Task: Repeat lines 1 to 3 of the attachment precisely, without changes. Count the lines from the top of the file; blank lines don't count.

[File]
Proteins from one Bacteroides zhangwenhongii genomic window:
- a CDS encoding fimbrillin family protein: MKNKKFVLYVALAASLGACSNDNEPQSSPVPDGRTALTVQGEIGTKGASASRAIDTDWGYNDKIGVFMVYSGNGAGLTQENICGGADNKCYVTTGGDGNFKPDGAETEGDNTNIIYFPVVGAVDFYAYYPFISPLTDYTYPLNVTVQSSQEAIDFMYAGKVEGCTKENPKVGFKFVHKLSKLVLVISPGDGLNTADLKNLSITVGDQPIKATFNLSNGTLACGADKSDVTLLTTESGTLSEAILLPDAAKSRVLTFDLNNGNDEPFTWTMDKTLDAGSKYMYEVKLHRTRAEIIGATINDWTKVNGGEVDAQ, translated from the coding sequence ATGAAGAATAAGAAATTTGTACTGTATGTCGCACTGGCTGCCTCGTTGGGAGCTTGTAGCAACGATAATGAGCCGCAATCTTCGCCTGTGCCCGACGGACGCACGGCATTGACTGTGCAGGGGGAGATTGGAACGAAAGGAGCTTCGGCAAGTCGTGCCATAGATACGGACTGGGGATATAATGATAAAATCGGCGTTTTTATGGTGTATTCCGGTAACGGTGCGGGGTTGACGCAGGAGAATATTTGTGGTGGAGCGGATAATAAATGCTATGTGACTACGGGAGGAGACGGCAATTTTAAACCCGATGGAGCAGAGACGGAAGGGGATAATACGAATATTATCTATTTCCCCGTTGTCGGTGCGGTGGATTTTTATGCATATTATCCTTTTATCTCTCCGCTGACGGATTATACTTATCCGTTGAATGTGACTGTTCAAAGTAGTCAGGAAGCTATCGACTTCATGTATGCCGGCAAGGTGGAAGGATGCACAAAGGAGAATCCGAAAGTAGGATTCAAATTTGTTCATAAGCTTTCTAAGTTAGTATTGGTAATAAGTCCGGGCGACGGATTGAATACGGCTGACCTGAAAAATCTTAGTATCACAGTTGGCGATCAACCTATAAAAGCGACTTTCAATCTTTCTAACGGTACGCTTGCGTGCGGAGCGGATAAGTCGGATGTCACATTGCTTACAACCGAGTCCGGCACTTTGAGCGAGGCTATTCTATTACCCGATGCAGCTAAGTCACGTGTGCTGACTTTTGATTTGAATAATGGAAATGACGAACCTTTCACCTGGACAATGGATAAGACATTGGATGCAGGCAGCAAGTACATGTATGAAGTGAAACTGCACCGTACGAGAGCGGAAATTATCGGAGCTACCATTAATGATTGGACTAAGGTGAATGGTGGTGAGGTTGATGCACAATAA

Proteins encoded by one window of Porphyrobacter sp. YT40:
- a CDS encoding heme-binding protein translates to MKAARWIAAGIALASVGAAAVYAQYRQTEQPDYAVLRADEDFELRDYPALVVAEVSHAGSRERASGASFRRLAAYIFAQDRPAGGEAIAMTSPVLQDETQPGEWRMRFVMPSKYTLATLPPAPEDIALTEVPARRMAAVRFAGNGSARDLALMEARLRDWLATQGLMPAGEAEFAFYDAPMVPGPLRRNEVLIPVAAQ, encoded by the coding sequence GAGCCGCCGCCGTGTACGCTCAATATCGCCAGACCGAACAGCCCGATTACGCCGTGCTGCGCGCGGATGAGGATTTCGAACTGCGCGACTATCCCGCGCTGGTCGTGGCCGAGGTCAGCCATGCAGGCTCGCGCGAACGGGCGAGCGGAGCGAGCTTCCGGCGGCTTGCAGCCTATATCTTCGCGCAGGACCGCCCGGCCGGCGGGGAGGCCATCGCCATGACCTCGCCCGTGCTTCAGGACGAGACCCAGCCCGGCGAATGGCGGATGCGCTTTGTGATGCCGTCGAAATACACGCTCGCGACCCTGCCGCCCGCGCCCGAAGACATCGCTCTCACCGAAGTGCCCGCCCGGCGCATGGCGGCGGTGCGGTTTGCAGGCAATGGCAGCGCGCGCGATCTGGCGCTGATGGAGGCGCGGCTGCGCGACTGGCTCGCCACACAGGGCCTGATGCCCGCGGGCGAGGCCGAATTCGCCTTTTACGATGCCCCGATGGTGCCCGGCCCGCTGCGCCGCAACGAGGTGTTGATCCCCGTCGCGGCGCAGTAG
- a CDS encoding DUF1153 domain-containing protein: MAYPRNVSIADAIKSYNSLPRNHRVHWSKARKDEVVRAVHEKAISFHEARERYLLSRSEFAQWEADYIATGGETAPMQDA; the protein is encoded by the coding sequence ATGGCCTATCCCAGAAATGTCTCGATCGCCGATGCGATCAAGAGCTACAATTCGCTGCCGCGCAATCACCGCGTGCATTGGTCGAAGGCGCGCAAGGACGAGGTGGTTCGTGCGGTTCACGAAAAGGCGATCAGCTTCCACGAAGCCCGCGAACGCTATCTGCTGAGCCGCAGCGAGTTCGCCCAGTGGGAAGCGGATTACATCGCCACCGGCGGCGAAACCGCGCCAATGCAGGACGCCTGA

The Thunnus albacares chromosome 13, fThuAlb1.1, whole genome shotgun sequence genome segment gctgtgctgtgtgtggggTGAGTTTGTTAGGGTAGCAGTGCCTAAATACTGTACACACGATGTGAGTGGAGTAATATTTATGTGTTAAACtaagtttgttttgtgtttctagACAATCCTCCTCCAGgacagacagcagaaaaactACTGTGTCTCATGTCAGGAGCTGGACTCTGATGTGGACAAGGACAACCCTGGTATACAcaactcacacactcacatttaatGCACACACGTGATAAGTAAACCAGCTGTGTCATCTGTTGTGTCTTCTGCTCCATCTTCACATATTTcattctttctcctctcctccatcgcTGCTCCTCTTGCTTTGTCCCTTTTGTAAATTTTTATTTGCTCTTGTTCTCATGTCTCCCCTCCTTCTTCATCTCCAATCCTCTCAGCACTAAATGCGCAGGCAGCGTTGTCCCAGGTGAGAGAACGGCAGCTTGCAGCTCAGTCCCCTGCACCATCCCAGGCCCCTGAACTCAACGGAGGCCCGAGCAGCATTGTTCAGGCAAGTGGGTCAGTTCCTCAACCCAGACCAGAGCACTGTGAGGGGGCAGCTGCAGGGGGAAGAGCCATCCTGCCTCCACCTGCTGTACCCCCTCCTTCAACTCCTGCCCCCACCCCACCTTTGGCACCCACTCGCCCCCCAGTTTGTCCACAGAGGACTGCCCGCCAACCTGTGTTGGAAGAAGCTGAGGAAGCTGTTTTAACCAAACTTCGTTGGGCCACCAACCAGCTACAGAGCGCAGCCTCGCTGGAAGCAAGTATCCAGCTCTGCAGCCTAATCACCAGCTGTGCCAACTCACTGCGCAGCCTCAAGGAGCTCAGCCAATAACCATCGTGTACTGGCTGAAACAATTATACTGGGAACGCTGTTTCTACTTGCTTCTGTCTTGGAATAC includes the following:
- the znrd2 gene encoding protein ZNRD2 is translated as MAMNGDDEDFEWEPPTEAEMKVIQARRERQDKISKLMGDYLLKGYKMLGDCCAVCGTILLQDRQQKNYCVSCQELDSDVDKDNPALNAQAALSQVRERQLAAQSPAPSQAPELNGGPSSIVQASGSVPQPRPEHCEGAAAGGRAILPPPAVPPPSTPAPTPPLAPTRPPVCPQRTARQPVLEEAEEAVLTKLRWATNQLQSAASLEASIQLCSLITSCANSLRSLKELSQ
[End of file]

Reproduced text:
Proteins from one Bacteroides zhangwenhongii genomic window:
- a CDS encoding fimbrillin family protein: MKNKKFVLYVALAASLGACSNDNEPQSSPVPDGRTALTVQGEIGTKGASASRAIDTDWGYNDKIGVFMVYSGNGAGLTQENICGGADNKCYVTTGGDGNFKPDGAETEGDNTNIIYFPVVGAVDFYAYYPFISPLTDYTYPLNVTVQSSQEAIDFMYAGKVEGCTKENPKVGFKFVHKLSKLVLVISPGDGLNTADLKNLSITVGDQPIKATFNLSNGTLACGADKSDVTLLTTESGTLSEAILLPDAAKSRVLTFDLNNGNDEPFTWTMDKTLDAGSKYMYEVKLHRTRAEIIGATINDWTKVNGGEVDAQ, translated from the coding sequence ATGAAGAATAAGAAATTTGTACTGTATGTCGCACTGGCTGCCTCGTTGGGAGCTTGTAGCAACGATAATGAGCCGCAATCTTCGCCTGTGCCCGACGGACGCACGGCATTGACTGTGCAGGGGGAGATTGGAACGAAAGGAGCTTCGGCAAGTCGTGCCATAGATACGGACTGGGGATATAATGATAAAATCGGCGTTTTTATGGTGTATTCCGGTAACGGTGCGGGGTTGACGCAGGAGAATATTTGTGGTGGAGCGGATAATAAATGCTATGTGACTACGGGAGGAGACGGCAATTTTAAACCCGATGGAGCAGAGACGGAAGGGGATAATACGAATATTATCTATTTCCCCGTTGTCGGTGCGGTGGATTTTTATGCATATTATCCTTTTATCTCTCCGCTGACGGATTATACTTATCCGTTGAATGTGACTGTTCAAAGTAGTCAGGAAGCTATCGACTTCATGTATGCCGGCAAGGTGGAAGGATGCACAAAGGAGAATCCGAAAGTAGGATTCAAATTTGTTCATAAGCTTTCTAAGTTAGTATTGGTAATAAGTCCGGGCGACGGATTGAATACGGCTGACCTGAAAAATCTTAGTATCACAGTTGGCGATCAACCTATAAAAGCGACTTTCAATCTTTCTAACGGTACGCTTGCGTGCGGAGCGGATAAGTCGGATGTCACATTGCTTACAACCGAGTCCGGCACTTTGAGCGAGGCTATTCTATTACCCGATGCAGCTAAGTCACGTGTGCTGACTTTTGATTTGAATAATGGAAATGACGAACCTTTCACCTGGACAATGGATAAGACATTGGATGCAGGCAGCAAGTACATGTATGAAGTGAAACTGCACCGTACGAGAGCGGAAATTATCGGAGCTACCATTAATGATTGGACTAAGGTGAATGGTGGTGAGGTTGATGCACAATAA

Proteins encoded by one window of Porphyrobacter sp. YT40: